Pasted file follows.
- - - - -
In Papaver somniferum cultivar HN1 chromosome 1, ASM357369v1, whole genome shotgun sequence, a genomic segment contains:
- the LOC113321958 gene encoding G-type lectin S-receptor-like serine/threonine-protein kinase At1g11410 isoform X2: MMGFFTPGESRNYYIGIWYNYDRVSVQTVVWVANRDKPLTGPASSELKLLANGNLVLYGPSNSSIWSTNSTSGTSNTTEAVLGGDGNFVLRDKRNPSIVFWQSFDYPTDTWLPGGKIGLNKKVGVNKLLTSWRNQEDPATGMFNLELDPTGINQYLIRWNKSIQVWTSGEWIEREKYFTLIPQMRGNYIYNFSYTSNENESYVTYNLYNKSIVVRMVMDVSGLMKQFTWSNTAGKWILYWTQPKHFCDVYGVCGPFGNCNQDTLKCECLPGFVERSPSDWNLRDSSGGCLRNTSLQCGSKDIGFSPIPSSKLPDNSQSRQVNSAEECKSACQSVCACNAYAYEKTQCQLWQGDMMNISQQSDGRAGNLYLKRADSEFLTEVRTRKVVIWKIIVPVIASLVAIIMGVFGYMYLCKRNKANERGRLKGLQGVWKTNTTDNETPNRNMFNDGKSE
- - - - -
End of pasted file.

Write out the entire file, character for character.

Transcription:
In Papaver somniferum cultivar HN1 chromosome 1, ASM357369v1, whole genome shotgun sequence, a genomic segment contains:
- the LOC113321958 gene encoding G-type lectin S-receptor-like serine/threonine-protein kinase At1g11410 isoform X2: MMGFFTPGESRNYYIGIWYNYDRVSVQTVVWVANRDKPLTGPASSELKLLANGNLVLYGPSNSSIWSTNSTSGTSNTTEAVLGGDGNFVLRDKRNPSIVFWQSFDYPTDTWLPGGKIGLNKKVGVNKLLTSWRNQEDPATGMFNLELDPTGINQYLIRWNKSIQVWTSGEWIEREKYFTLIPQMRGNYIYNFSYTSNENESYVTYNLYNKSIVVRMVMDVSGLMKQFTWSNTAGKWILYWTQPKHFCDVYGVCGPFGNCNQDTLKCECLPGFVERSPSDWNLRDSSGGCLRNTSLQCGSKDIGFSPIPSSKLPDNSQSRQVNSAEECKSACQSVCACNAYAYEKTQCQLWQGDMMNISQQSDGRAGNLYLKRADSEFLTEVRTRKVVIWKIIVPVIASLVAIIMGVFGYMYLCKRNKANERGRLKGLQGVWKTNTTDNETPNRNMFNDGKSE